ABOARD THE USS THEODORE ROOSEVELT — Sailors from the USS Theodore Roosevelt got the call to war a week earlier than anticipated.
Ordinarily, losing seven planning days to get eight ships and about 7,500 sailors under way would have been a huge deal, said Rear Adm. James Winnefeld Jr., commander of Carrier Strike Group 2.
But the first 11 days into the Theodore Roosevelt’s ninth deployment were marked by smooth sailing as the group transited the Mediterranean Sea, Winnefeld said.
The nuclear-powered aircraft carrier and its strike group, mostly from Norfolk, Va., set sail Sept. 1 for a roughly six-month deployment to the Persian Gulf to support the wars in Iraq and Afghanistan.
“The secretary of defense decided that we should [leave early],” Winnefeld said Sunday as the carrier sailed off the coast of Spain. “There is a lot going on in the world. I don’t know that I can go into a lot of detail. … but there is a lot going on in the [Persian] Gulf with various elections and referenda and so forth, and it was decided we didn’t want to have gaps in various places.”
The Roosevelt strike group, set to replace the USS Nimitz, won’t be in the gulf in time for this Sunday’s parliamentary and provincial council elections in Afghanistan. But it will be there for the Oct. 15 Iraqi constitution referendum, and the Dec. 15 Iraqi general elections — events which U.S. officials say will likely increase insurgent violence.
But that’s a few weeks off for the Roosevelt and its crew.
“We have been pretty blessed thus far,” Winnefeld said of successes such as early deployment and staying just ahead of the menacing winds and storms of Hurricane Maria.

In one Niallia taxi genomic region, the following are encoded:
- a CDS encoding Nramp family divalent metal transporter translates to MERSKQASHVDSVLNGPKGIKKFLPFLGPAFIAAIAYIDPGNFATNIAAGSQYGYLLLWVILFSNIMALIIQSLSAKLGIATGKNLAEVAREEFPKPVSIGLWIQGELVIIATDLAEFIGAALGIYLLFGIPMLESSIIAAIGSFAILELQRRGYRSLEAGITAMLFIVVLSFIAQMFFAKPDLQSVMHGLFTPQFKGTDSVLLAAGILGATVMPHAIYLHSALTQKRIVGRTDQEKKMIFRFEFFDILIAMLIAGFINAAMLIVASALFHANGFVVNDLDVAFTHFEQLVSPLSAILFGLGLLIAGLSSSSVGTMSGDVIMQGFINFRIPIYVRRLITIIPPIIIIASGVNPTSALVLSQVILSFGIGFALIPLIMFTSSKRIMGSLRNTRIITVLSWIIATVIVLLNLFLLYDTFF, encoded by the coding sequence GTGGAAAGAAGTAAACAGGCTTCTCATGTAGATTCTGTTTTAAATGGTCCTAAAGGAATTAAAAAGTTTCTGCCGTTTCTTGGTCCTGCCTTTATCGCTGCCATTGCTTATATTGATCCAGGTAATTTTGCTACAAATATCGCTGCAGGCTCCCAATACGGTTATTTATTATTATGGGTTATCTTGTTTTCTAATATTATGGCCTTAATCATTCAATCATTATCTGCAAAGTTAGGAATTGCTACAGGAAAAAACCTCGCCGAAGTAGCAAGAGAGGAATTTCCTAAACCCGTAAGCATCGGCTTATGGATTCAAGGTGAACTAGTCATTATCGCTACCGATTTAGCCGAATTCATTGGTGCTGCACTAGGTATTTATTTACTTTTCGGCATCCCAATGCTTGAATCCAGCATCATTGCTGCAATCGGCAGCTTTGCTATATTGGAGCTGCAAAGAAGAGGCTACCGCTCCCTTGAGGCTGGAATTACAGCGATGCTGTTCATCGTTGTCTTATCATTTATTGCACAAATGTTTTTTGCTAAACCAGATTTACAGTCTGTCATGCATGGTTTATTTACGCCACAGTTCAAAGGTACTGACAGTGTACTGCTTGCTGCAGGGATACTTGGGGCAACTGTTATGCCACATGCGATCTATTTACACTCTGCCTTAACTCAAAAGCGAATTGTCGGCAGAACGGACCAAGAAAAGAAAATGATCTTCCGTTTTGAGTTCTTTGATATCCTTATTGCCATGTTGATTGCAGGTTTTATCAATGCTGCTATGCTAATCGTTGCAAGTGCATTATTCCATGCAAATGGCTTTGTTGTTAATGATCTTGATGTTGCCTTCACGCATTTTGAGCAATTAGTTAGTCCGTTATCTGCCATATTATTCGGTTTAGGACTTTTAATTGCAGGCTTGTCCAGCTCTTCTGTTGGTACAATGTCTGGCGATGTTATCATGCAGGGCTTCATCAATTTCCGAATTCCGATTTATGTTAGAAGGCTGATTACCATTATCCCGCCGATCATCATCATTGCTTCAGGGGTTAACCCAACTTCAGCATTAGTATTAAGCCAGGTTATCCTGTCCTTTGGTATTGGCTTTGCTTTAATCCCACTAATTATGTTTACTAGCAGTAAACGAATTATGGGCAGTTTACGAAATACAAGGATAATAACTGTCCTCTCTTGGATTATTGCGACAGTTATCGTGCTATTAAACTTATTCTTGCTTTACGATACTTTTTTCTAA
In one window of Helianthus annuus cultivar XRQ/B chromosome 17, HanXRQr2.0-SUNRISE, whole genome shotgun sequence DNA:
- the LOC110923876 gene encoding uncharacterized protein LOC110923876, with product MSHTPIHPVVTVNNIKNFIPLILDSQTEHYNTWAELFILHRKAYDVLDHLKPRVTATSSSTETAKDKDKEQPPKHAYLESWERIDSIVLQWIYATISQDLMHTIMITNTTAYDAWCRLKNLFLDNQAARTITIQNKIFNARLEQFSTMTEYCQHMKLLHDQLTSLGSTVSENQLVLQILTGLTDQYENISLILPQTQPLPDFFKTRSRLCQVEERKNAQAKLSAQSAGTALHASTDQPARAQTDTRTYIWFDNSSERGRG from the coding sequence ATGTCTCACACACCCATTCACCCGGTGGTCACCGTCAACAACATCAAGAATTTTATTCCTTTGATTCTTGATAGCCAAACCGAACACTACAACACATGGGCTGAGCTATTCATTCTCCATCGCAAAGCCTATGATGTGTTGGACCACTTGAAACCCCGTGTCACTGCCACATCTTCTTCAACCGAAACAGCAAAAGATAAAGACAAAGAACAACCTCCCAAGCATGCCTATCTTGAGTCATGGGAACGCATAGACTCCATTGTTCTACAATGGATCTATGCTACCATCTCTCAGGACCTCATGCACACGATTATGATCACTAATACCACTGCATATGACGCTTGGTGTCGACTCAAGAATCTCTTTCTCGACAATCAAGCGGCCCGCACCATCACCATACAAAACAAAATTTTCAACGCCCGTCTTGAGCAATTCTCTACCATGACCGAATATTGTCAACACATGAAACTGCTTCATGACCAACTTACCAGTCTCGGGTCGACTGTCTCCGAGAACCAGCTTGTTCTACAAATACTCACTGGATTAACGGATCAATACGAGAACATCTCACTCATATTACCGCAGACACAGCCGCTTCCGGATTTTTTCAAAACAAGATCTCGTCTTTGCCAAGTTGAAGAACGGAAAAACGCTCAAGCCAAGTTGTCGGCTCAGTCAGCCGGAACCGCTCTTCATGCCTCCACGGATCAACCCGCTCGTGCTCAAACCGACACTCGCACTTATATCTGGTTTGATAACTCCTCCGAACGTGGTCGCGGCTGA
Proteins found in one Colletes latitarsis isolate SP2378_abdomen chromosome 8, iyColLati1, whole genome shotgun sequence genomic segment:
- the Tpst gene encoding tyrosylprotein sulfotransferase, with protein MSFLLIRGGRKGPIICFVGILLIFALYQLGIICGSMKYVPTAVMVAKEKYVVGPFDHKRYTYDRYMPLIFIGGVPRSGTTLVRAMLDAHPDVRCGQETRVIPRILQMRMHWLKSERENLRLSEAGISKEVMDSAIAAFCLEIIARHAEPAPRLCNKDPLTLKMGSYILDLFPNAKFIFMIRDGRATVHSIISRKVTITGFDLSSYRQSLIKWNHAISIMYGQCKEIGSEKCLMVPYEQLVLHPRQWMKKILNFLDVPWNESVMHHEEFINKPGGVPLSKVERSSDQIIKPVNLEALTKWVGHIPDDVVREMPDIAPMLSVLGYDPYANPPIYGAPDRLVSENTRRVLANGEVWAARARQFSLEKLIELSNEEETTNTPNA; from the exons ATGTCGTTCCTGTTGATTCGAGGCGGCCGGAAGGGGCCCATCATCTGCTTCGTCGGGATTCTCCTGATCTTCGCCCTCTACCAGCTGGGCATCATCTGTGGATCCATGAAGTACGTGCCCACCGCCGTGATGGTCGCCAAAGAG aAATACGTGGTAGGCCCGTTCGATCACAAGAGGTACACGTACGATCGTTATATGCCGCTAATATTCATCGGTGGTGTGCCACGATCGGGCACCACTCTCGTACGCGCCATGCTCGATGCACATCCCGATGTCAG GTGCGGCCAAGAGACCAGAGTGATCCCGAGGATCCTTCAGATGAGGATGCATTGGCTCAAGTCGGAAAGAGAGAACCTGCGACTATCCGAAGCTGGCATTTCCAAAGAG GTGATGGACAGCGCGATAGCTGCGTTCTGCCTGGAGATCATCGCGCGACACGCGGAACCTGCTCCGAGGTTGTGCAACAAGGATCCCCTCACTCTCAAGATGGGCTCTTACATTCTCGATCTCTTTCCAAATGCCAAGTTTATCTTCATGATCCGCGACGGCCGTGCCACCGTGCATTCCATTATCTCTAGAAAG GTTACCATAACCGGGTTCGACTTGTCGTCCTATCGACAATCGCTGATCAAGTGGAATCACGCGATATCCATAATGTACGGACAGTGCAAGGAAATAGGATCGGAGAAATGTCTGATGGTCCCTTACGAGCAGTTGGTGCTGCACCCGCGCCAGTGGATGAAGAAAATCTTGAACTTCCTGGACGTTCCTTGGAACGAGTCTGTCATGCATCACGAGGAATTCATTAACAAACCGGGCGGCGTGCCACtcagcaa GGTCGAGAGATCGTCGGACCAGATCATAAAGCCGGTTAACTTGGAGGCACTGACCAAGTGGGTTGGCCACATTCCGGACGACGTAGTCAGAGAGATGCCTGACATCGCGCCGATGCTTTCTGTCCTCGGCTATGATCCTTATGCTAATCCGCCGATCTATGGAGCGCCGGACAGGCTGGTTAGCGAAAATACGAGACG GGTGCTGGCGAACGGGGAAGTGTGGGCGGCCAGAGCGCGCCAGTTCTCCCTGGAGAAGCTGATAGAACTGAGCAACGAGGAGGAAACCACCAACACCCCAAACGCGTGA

“If I can surge a day faster, then I can get to a crisis area a day faster,” Winnefeld said.
A ‘refreshing’ change
Also, in a first for the U.S. Navy, the Spanish frigate Alvaro de Bazan joined U.S. ships three months ago for the predeployment exercises called “work-ups” to qualify for operations. Though classified as a frigate, the Bazan mirrors a U.S. destroyer and can provide capabilities such as air defense, officials said.
The lifestyle aboard the Bazan differs starkly from that aboard U.S. vessels, said two of the five U.S. sailors assigned to sail aboard the frigate. Sleeping areas for enlisted sailors, for example, accommodate six sailors per stateroom, versus berthing for about 50 sailors on a U.S. vessel, said Ensign Joseph Erskine, 35, the communications officer liaison.
“They provide a better quality of life, which is something that is very important to them,” he said. Passageways are larger, each stateroom has its own bathroom, and the food is tastier.
And much of the Bazan is fully automated, Erksine said, and fewer sailors are required to run the ship.
The cultural differences “are quite refreshing,” said Petty Officer 2nd Class Lisa Moise, one of 30 females aboard the ship of 260 sailors.
Also on this cruise, the two last active squadrons of F-14 Tomcats fighters are making their final deployment. The Tomcat, a bastion of naval aviation might, will be retired when the squadrons return to the United States in the spring.
Little is as impressive as watching the precise, choreographed dance of fighter jet after fighter jet being slung-shot off the tip of the carrier, said Spanish Rear Adm. Ricardo Gomez, commanding officer of Naval Station Rota, Spain, a Spanish-owned base from which the U.S. Navy operates.
Within 90 minutes, sailors can launch and land up to 17 aircraft on the roughly 750 feet of landing area, said Air Operations Officer Cmdr. Scott “Josey” Wales.
In addition to the aircraft carrier and Spanish frigate, the strike group includes Carrier Air Wing 8 from Oceana, Va., the guided-missile cruiser USS San Jacinto, guided-missile destroyers USS Oscar Austin and USS Donald Cook, and combat-logistics ships USNS Mount Baker and USNS Kanawha.